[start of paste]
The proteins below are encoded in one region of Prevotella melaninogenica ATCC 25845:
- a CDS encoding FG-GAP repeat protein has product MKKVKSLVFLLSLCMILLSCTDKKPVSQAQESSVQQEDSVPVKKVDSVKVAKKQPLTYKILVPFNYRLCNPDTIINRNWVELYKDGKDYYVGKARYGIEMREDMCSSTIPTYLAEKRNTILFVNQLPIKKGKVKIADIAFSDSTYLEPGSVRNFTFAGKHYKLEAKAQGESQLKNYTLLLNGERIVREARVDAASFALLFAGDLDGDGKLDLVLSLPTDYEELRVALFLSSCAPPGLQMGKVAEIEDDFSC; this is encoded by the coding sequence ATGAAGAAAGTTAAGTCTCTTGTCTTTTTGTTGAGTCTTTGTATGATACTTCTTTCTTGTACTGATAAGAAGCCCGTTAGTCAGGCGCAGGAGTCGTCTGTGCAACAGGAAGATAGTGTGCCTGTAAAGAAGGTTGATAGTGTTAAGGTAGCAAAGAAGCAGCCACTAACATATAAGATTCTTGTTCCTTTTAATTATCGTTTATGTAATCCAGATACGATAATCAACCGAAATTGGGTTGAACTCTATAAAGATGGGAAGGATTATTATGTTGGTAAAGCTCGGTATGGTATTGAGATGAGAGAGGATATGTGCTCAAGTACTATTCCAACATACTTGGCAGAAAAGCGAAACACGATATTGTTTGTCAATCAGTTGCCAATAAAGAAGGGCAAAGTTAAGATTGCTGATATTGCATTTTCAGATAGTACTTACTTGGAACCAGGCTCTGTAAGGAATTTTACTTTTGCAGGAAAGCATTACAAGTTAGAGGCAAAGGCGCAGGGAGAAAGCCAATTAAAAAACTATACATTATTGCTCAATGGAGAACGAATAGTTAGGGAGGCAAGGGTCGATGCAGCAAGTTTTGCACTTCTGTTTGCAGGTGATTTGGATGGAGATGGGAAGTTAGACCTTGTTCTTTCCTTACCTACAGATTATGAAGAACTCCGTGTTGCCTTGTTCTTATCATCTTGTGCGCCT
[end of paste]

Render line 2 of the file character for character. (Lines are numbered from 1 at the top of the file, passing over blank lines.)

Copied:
- a CDS encoding FG-GAP repeat protein has product MKKVKSLVFLLSLCMILLSCTDKKPVSQAQESSVQQEDSVPVKKVDSVKVAKKQPLTYKILVPFNYRLCNPDTIINRNWVELYKDGKDYYVGKARYGIEMREDMCSSTIPTYLAEKRNTILFVNQLPIKKGKVKIADIAFSDSTYLEPGSVRNFTFAGKHYKLEAKAQGESQLKNYTLLLNGERIVREARVDAASFALLFAGDLDGDGKLDLVLSLPTDYEELRVALFLSSCAPPGLQMGKVAEIEDDFSC; this is encoded by the coding sequence ATGAAGAAAGTTAAGTCTCTTGTCTTTTTGTTGAGTCTTTGTATGATACTTCTTTCTTGTACTGATAAGAAGCCCGTTAGTCAGGCGCAGGAGTCGTCTGTGCAACAGGAAGATAGTGTGCCTGTAAAGAAGGTTGATAGTGTTAAGGTAGCAAAGAAGCAGCCACTAACATATAAGATTCTTGTTCCTTTTAATTATCGTTTATGTAATCCAGATACGATAATCAACCGAAATTGGGTTGAACTCTATAAAGATGGGAAGGATTATTATGTTGGTAAAGCTCGGTATGGTATTGAGATGAGAGAGGATATGTGCTCAAGTACTATTCCAACATACTTGGCAGAAAAGCGAAACACGATATTGTTTGTCAATCAGTTGCCAATAAAGAAGGGCAAAGTTAAGATTGCTGATATTGCATTTTCAGATAGTACTTACTTGGAACCAGGCTCTGTAAGGAATTTTACTTTTGCAGGAAAGCATTACAAGTTAGAGGCAAAGGCGCAGGGAGAAAGCCAATTAAAAAACTATACATTATTGCTCAATGGAGAACGAATAGTTAGGGAGGCAAGGGTCGATGCAGCAAGTTTTGCACTTCTGTTTGCAGGTGATTTGGATGGAGATGGGAAGTTAGACCTTGTTCTTTCCTTACCTACAGATTATGAAGAACTCCGTGTTGCCTTGTTCTTATCATCTTGTGCGCCT